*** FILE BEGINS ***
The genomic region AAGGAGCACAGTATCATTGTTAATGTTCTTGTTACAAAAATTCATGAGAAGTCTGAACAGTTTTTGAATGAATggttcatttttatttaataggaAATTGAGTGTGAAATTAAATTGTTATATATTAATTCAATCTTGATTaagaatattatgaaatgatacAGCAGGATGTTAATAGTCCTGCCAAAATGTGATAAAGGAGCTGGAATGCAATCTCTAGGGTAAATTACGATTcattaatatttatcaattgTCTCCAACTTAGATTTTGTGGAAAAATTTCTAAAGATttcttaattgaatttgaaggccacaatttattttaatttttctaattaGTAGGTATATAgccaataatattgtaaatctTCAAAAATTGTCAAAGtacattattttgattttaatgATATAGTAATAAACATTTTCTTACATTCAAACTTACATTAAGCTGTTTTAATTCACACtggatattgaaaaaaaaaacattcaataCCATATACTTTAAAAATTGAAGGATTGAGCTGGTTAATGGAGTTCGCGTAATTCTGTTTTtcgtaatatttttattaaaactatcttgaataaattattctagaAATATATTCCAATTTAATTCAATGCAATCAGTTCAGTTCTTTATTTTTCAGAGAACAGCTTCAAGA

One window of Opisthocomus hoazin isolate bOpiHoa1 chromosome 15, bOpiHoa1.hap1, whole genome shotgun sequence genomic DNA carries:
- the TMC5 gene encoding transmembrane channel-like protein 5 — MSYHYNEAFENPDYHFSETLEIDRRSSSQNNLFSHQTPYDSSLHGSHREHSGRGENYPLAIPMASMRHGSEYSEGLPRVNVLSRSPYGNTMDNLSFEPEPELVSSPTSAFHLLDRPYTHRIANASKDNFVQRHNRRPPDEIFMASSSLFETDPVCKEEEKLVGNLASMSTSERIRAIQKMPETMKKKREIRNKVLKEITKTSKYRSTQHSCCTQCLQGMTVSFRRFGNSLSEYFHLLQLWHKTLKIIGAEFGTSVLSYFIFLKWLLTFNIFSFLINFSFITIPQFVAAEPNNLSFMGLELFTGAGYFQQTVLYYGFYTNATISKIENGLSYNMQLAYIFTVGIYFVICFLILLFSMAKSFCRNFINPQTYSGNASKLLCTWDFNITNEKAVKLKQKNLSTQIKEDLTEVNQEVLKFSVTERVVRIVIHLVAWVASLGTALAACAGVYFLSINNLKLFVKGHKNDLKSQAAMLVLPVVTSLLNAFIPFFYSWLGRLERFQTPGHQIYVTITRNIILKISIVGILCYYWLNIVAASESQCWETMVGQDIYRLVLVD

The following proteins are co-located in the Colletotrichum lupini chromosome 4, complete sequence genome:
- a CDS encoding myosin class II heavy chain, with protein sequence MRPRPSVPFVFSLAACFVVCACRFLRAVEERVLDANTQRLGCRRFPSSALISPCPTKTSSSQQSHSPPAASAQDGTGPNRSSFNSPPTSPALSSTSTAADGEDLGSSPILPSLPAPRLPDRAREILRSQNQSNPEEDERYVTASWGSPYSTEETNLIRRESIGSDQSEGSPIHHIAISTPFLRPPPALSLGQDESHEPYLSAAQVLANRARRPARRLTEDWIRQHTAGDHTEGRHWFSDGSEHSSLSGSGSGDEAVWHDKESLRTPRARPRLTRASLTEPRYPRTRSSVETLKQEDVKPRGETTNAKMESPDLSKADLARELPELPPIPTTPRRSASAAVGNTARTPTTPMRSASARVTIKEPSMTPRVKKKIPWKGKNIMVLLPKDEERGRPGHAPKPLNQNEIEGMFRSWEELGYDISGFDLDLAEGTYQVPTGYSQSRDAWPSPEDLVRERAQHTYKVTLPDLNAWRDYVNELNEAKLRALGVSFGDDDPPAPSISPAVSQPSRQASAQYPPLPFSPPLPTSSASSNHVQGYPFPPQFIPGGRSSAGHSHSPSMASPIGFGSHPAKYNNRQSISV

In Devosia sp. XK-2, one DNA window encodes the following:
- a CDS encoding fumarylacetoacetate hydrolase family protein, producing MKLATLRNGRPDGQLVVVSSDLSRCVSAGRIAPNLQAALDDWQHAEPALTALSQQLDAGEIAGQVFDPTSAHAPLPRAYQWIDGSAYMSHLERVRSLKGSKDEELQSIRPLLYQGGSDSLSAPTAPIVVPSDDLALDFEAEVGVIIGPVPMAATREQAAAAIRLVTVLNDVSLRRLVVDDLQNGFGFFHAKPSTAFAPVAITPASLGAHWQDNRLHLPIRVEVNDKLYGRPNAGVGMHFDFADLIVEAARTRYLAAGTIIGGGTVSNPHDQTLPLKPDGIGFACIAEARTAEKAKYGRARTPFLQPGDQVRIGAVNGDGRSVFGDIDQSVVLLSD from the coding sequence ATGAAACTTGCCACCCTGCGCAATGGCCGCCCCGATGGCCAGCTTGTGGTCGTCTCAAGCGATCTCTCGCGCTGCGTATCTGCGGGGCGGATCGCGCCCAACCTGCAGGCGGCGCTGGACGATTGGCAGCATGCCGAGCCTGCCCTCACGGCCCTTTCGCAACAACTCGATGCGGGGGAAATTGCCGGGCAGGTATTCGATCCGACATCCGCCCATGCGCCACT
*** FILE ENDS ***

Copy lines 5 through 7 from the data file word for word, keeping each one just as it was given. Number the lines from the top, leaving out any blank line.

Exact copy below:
- a CDS encoding myosin class II heavy chain, with protein sequence MRPRPSVPFVFSLAACFVVCACRFLRAVEERVLDANTQRLGCRRFPSSALISPCPTKTSSSQQSHSPPAASAQDGTGPNRSSFNSPPTSPALSSTSTAADGEDLGSSPILPSLPAPRLPDRAREILRSQNQSNPEEDERYVTASWGSPYSTEETNLIRRESIGSDQSEGSPIHHIAISTPFLRPPPALSLGQDESHEPYLSAAQVLANRARRPARRLTEDWIRQHTAGDHTEGRHWFSDGSEHSSLSGSGSGDEAVWHDKESLRTPRARPRLTRASLTEPRYPRTRSSVETLKQEDVKPRGETTNAKMESPDLSKADLARELPELPPIPTTPRRSASAAVGNTARTPTTPMRSASARVTIKEPSMTPRVKKKIPWKGKNIMVLLPKDEERGRPGHAPKPLNQNEIEGMFRSWEELGYDISGFDLDLAEGTYQVPTGYSQSRDAWPSPEDLVRERAQHTYKVTLPDLNAWRDYVNELNEAKLRALGVSFGDDDPPAPSISPAVSQPSRQASAQYPPLPFSPPLPTSSASSNHVQGYPFPPQFIPGGRSSAGHSHSPSMASPIGFGSHPAKYNNRQSISV

In Devosia sp. XK-2, one DNA window encodes the following:
- a CDS encoding fumarylacetoacetate hydrolase family protein, producing MKLATLRNGRPDGQLVVVSSDLSRCVSAGRIAPNLQAALDDWQHAEPALTALSQQLDAGEIAGQVFDPTSAHAPLPRAYQWIDGSAYMSHLERVRSLKGSKDEELQSIRPLLYQGGSDSLSAPTAPIVVPSDDLALDFEAEVGVIIGPVPMAATREQAAAAIRLVTVLNDVSLRRLVVDDLQNGFGFFHAKPSTAFAPVAITPASLGAHWQDNRLHLPIRVEVNDKLYGRPNAGVGMHFDFADLIVEAARTRYLAAGTIIGGGTVSNPHDQTLPLKPDGIGFACIAEARTAEKAKYGRARTPFLQPGDQVRIGAVNGDGRSVFGDIDQSVVLLSD from the coding sequence ATGAAACTTGCCACCCTGCGCAATGGCCGCCCCGATGGCCAGCTTGTGGTCGTCTCAAGCGATCTCTCGCGCTGCGTATCTGCGGGGCGGATCGCGCCCAACCTGCAGGCGGCGCTGGACGATTGGCAGCATGCCGAGCCTGCCCTCACGGCCCTTTCGCAACAACTCGATGCGGGGGAAATTGCCGGGCAGGTATTCGATCCGACATCCGCCCATGCGCCACT